The DR test consisted of 3 PC objects added by direct membership to a test SCCM collection and then run through the DR process. It was a complete success. The issue arose when my teammate tried to delete those objects from the SCCM console and they were not being removed. SMS was the product that preceeded SCCM and SMS is nicknamed “Slow Moving Software” for a reason. So, an SQL query was “found” (Likely via Google) and was executed on the SCCM central site server. That triggered an OSD advertisement on the All Systems collection. The rest is history. To this day even Microsoft could not explain what had likely happened.
But you are right. It was user error…not deliberate…but in error all the same.

Patrick MJD
Reply to  _Jim
February 4, 2016 5:59 pm

And just for claity, I was not involved in the actual DR test that day, I had far too much other work to do that day. I had also been fighting with my boss and HP HR about too many worked hours in a week (70 -90hr weeks over about two and half years. I even worked 110hrs one week) and on-call issues (Such as getting non-SCCM related queries at 3am). My teammate also was under similar pressure. The CBA environment was large, ~45000 PC’s. We were both burnt out!

February 2, 2016 10:11 am

Aside from demonstrating that most systems can be broken into … I’m not quite clear as to their purpose.
‘RIPA’ had a purpose in releasing CRU documents. Not convinced that this hack achieves very much at all other than closing legitimate NASA access to those who might want it.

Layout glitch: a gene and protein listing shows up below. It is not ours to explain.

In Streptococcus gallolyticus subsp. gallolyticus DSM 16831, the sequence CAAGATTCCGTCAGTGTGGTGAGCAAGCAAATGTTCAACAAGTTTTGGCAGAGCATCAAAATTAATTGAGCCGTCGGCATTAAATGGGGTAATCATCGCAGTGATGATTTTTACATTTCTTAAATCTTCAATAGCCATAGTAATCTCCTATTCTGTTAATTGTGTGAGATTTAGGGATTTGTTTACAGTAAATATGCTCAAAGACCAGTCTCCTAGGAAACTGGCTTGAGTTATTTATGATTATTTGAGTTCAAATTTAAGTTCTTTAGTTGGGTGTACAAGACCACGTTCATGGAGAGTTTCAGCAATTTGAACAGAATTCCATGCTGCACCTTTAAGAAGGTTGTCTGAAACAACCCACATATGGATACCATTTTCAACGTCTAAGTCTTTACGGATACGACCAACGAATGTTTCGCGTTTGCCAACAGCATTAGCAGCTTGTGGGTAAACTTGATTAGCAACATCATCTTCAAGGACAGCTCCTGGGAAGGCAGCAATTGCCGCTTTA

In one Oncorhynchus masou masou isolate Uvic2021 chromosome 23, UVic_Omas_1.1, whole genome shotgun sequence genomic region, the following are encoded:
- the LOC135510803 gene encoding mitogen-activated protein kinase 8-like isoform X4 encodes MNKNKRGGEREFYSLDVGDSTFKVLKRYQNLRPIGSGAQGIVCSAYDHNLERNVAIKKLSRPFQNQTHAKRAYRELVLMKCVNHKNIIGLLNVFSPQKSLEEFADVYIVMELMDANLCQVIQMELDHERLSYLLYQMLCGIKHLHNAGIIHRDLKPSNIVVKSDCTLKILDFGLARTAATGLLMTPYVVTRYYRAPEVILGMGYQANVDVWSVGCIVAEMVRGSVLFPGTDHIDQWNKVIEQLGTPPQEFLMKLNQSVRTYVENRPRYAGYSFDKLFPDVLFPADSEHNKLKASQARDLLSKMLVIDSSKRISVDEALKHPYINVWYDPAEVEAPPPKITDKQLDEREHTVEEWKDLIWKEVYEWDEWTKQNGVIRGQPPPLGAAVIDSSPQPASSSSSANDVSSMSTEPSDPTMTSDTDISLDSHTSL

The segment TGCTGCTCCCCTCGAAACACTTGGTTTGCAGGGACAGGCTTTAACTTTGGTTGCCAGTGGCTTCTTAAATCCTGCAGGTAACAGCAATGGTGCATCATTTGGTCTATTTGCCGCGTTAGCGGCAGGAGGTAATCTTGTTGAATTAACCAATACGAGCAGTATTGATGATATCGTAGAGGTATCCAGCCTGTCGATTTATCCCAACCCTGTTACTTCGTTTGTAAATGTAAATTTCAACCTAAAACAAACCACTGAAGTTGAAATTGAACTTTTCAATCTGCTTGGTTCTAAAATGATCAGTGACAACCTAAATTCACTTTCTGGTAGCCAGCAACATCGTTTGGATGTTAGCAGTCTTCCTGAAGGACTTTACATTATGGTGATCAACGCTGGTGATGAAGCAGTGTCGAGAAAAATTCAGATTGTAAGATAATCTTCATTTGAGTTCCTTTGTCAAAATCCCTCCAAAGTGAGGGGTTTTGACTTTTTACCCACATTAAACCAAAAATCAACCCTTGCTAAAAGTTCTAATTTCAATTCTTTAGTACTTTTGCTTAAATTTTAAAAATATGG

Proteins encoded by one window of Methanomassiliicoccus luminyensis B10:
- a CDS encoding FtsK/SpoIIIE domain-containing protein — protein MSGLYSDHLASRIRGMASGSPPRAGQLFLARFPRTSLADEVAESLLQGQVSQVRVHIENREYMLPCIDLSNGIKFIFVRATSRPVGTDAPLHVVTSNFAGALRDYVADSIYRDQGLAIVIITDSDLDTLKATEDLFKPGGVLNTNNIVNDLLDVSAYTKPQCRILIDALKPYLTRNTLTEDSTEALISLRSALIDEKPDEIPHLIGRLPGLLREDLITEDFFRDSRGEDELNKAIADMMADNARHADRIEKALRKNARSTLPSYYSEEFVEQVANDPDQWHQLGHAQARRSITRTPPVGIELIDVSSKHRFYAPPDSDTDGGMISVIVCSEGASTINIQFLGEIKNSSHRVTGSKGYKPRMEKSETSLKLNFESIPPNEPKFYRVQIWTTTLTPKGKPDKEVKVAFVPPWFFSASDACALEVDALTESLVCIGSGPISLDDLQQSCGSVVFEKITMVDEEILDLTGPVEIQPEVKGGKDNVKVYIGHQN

I have always been really impressed by the openness of US Federal organisations when compared to their UK equivalents. I’m a UK resident and your US federal organisations are absolutely excellent in that they will happily give a ‘foreigner’ access to all manner of US taxpayer funded reports and information. I ask the NSA for an account and they give me one. I ask for an account with ‘The Dept of UK lollipop ladies’ and I’m told that I’m not qualified.
Presumably my NSA/NASA… accounts will be closed by this time next week – Well done ‘hackers’.

Reply to  3x2
February 2, 2016 12:44 pm

Must be that MI-5 stamped ID card …

February 2, 2016 10:16 am

These hackers are stupid dressed as smart.
Chem trails??
Give me a break!
It’s just burnt jet fuel.

Reply to  RobRoy
February 2, 2016 3:26 pm

Well, not necessarily, as there are additives, probably very toxic, that the military uses in jet engines to suppress contrails. But then, you wouldn’t be able to see the toxic material…..

Reply to  BFL
February 2, 2016 4:27 pm

The products of combustion of Jet A are … so how does one suppress water vapor again?

Reply to  RobRoy
February 5, 2016 7:49 pm

These hackers are stupid dressed as smart.
Chem trails??

What I love is that the jets fly in…well..the Jet Stream. If you are going to spray estrogenic chemicals to sterilize a city or community, you wouldn’t spray it 30,000+ feet up. By spraying over Chicago you would hit Beijing. Crop dusters fly low for a reason.

Reply to  co2islife
February 11, 2016 2:42 am

Nobody sprays at 30,000 feet. Don’t you ever take the time to view your sky? The criss-cross grid they routinely lay down in my area is far lower than that.

Reply to  localherog2